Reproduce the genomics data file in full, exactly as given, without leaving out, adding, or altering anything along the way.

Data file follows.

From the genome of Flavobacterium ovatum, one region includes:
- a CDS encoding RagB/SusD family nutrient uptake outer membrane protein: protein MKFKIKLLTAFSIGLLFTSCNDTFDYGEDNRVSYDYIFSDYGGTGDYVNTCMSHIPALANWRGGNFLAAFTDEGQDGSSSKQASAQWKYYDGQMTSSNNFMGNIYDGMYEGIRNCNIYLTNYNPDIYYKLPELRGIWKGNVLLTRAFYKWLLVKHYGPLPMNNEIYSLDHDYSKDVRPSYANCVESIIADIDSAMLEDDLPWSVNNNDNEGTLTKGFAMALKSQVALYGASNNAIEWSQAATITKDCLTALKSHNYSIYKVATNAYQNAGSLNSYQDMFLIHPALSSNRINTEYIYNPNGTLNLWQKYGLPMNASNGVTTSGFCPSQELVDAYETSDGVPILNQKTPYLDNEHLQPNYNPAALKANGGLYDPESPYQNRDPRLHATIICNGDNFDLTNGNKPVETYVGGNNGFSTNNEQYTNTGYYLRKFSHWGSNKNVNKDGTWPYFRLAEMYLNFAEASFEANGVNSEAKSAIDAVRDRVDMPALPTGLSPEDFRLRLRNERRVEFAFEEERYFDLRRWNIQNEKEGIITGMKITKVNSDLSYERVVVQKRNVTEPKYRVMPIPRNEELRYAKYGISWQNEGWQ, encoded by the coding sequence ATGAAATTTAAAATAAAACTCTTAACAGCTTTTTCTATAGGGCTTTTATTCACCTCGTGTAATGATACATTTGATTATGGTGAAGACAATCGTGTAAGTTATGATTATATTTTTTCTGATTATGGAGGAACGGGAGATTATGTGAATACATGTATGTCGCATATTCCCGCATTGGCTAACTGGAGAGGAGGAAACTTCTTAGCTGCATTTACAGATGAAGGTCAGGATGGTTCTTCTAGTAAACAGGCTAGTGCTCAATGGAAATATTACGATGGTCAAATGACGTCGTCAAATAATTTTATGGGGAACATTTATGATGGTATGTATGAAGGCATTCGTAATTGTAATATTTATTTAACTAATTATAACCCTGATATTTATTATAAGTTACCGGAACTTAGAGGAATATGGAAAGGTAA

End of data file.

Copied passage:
From the genome of Flavobacterium ovatum, one region includes:
- a CDS encoding RagB/SusD family nutrient uptake outer membrane protein: protein MKFKIKLLTAFSIGLLFTSCNDTFDYGEDNRVSYDYIFSDYGGTGDYVNTCMSHIPALANWRGGNFLAAFTDEGQDGSSSKQASAQWKYYDGQMTSSNNFMGNIYDGMYEGIRNCNIYLTNYNPDIYYKLPELRGIWKGNVLLTRAFYKWLLVKHYGPLPMNNEIYSLDHDYSKDVRPSYANCVESIIADIDSAMLEDDLPWSVNNNDNEGTLTKGFAMALKSQVALYGASNNAIEWSQAATITKDCLTALKSHNYSIYKVATNAYQNAGSLNSYQDMFLIHPALSSNRINTEYIYNPNGTLNLWQKYGLPMNASNGVTTSGFCPSQELVDAYETSDGVPILNQKTPYLDNEHLQPNYNPAALKANGGLYDPESPYQNRDPRLHATIICNGDNFDLTNGNKPVETYVGGNNGFSTNNEQYTNTGYYLRKFSHWGSNKNVNKDGTWPYFRLAEMYLNFAEASFEANGVNSEAKSAIDAVRDRVDMPALPTGLSPEDFRLRLRNERRVEFAFEEERYFDLRRWNIQNEKEGIITGMKITKVNSDLSYERVVVQKRNVTEPKYRVMPIPRNEELRYAKYGISWQNEGWQ, encoded by the coding sequence ATGAAATTTAAAATAAAACTCTTAACAGCTTTTTCTATAGGGCTTTTATTCACCTCGTGTAATGATACATTTGATTATGGTGAAGACAATCGTGTAAGTTATGATTATATTTTTTCTGATTATGGAGGAACGGGAGATTATGTGAATACATGTATGTCGCATATTCCCGCATTGGCTAACTGGAGAGGAGGAAACTTCTTAGCTGCATTTACAGATGAAGGTCAGGATGGTTCTTCTAGTAAACAGGCTAGTGCTCAATGGAAATATTACGATGGTCAAATGACGTCGTCAAATAATTTTATGGGGAACATTTATGATGGTATGTATGAAGGCATTCGTAATTGTAATATTTATTTAACTAATTATAACCCTGATATTTATTATAAGTTACCGGAACTTAGAGGAATATGGAAAGGTAA